The uproar years back was that part of Pike Place Market was being handed over to New York investors. Now it's the whole town - once named, you'll recall, New York - Alki. It wasn't enough that Tishman Spyer Properties of New York bought the Marketplace I and II buildings on Western Avenue for $56 million a year ago; it has now sold the four-story and seven-story structures for $83 million - or a city record $655 a square foot. The buyer, by the way, is BlackRock, a New York investment firm with a $1.2 trillion management fund - one of many NY firms investing in Seattle. (Boston owns a big chunk as well: Beacon Capital Partners of Beantown is considered Seattle's biggest landlord after recently buying 14 buildings from the Blackstone Group - of NY).
But the biggest deals are yet to come, with the Clise Properties' premium 13-acre Denny Regrade slice up for grabs. The parcel, strung out over seven blocks, is expected to fetch up to $1 billion for the buyer who agrees to Clise's theme-park conditions - the properties have to be developed along the lines of, say, the Rockefeller Center complex. That's in NY by the way. And there are plenty of suitors, the New York Timesreports today. Al Clise says he's fielded 69 requests for tours since he put the property on the market in June - the biggest piece of land for sale in any downtown in the country, brokers say.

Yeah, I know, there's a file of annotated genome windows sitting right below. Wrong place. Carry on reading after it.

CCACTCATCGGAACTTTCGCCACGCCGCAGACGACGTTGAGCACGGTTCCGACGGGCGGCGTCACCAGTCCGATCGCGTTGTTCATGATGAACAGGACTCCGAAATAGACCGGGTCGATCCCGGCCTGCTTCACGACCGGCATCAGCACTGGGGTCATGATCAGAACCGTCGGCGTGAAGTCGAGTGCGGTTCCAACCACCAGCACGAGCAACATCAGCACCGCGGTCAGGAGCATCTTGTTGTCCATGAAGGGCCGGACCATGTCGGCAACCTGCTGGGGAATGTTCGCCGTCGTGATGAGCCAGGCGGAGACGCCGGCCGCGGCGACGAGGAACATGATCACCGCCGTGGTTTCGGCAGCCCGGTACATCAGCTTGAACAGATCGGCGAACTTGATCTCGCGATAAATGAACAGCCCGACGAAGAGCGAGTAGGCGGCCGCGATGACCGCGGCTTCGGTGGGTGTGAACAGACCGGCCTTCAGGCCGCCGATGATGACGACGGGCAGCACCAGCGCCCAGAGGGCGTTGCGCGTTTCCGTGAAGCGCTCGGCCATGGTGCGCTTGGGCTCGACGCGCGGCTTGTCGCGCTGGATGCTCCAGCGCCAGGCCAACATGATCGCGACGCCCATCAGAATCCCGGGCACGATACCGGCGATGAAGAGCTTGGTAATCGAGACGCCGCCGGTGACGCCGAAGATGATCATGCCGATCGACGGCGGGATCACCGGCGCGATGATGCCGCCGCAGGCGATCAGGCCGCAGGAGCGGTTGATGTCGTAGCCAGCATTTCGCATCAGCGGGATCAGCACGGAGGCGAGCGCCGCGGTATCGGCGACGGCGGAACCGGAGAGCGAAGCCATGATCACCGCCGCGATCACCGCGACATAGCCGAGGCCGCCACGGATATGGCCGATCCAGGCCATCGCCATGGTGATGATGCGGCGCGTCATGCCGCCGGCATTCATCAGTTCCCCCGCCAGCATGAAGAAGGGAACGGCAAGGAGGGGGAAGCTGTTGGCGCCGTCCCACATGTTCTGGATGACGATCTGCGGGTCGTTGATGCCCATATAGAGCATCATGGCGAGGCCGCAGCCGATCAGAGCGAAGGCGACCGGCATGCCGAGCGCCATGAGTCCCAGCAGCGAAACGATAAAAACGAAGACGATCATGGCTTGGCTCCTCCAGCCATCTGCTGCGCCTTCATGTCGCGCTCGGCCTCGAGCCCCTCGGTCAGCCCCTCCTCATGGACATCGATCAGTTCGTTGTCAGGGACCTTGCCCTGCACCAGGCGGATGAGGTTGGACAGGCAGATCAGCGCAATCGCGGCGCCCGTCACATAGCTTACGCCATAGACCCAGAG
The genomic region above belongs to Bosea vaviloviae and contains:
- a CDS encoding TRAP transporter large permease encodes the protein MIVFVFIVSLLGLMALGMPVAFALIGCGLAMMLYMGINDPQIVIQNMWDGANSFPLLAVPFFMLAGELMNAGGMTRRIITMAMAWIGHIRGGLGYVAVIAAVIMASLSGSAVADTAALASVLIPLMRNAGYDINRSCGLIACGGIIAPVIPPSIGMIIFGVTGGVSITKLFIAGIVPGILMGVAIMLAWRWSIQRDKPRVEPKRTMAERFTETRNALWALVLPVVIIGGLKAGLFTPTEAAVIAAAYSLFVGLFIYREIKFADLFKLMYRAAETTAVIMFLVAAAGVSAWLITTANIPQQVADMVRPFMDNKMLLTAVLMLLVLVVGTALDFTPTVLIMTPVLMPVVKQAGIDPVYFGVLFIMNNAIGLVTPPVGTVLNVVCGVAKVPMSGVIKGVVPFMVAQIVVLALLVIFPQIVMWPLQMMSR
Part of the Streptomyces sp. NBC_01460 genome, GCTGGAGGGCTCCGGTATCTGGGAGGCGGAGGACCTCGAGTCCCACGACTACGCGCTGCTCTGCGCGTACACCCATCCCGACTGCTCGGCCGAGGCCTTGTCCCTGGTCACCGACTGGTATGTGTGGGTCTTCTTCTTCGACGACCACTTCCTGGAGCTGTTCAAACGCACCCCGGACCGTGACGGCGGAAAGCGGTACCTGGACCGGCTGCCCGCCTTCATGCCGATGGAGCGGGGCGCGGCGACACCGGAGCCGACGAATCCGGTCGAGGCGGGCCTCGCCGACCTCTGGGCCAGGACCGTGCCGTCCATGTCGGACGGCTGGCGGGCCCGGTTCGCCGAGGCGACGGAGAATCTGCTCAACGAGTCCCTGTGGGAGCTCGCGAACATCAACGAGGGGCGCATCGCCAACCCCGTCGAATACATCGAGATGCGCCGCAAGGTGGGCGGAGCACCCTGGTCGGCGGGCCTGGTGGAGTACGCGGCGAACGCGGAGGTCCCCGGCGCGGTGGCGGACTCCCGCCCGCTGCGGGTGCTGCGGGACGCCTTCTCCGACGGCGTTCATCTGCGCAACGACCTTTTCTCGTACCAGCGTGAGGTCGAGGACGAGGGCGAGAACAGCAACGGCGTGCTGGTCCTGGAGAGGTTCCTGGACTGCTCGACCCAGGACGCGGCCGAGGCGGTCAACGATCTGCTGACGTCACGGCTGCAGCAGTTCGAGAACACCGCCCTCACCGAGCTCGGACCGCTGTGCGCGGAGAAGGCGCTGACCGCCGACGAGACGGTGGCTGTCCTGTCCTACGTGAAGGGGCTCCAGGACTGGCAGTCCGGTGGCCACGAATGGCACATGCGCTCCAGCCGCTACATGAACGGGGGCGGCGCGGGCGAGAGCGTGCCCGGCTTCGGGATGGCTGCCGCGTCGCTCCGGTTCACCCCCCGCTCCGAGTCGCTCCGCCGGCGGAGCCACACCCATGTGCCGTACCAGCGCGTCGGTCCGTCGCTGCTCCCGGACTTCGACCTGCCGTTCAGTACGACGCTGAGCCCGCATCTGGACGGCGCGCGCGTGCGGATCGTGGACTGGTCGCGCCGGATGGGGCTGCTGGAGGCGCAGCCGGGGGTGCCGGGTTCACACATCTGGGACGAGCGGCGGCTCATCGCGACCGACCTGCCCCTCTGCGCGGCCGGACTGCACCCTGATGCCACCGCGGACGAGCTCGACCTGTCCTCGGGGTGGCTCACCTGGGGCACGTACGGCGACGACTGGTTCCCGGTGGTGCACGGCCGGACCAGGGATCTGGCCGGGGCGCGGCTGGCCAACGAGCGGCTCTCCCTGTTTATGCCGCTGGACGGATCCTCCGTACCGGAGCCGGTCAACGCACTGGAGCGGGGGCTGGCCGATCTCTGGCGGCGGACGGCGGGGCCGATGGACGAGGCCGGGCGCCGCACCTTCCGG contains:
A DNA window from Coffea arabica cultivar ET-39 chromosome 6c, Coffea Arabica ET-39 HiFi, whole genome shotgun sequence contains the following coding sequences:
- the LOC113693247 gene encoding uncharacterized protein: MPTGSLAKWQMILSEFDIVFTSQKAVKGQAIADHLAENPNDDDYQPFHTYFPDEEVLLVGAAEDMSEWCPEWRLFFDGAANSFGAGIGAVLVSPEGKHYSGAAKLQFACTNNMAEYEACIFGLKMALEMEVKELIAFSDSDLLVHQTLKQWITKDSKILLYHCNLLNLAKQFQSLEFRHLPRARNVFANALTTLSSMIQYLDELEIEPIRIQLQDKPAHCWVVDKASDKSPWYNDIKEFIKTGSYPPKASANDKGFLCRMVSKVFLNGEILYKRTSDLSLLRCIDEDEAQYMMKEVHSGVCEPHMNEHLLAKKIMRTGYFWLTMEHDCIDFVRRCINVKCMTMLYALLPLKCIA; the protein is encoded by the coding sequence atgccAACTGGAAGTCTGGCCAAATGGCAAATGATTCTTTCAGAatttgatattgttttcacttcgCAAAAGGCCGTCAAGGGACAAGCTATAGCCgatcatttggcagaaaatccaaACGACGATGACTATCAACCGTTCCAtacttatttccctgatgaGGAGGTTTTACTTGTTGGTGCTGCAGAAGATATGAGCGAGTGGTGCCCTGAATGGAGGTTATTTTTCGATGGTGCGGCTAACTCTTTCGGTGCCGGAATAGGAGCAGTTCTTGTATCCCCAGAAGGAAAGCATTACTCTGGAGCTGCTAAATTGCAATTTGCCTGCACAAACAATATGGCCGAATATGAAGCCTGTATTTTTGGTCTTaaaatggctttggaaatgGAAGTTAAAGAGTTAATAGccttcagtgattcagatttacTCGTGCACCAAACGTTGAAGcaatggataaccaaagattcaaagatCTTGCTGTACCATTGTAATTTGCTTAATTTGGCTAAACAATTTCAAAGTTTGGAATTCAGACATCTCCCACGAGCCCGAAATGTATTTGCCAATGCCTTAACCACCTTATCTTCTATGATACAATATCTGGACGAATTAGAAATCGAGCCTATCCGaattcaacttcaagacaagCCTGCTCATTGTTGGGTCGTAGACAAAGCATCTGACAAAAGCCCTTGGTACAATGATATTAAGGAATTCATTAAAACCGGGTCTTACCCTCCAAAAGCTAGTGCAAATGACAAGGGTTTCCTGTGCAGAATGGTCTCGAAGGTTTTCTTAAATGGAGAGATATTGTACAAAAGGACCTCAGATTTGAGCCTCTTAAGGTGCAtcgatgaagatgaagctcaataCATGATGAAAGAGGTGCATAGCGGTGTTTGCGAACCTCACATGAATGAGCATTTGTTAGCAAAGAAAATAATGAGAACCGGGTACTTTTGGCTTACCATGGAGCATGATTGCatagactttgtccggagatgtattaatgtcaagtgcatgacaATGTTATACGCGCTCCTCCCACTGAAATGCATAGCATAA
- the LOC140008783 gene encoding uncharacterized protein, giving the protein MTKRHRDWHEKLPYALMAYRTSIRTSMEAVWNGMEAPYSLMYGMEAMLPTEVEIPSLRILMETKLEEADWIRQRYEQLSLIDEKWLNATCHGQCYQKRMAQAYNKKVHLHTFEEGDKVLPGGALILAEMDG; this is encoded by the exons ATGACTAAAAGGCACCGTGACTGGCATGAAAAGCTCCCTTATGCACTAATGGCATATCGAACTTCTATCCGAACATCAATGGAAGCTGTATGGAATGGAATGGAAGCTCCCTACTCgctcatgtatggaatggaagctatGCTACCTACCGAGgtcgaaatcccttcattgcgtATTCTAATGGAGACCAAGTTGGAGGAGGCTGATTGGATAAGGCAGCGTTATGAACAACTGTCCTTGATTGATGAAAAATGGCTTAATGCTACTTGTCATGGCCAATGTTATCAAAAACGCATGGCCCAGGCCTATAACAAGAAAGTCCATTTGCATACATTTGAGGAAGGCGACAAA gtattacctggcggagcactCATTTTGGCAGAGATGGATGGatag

You really can do anything you want with it" because it is already zoned for a wide variety of uses, said Mr. Clise, chairman and chief executive of Clise Properties and the fourth generation to run the company. "It'll have a major impact and reshape the city." A buyer could put as much as 14 million square feet of offices, condominiums and rental apartments on the parcel.
Seattle, the Times notes , is on every investor's shopping list; the city is considered the best place in the country to buy and sell office buildings - new or old: Ken Alhadeff, chairman of Elttaes Enterprises, says he received a dozen bids for five historic buildings downtown last fall. "We got 20 percent higher than we had anticipated only six months earlier," Alhadeff said. That's Seattle today: Get rich quick, wait.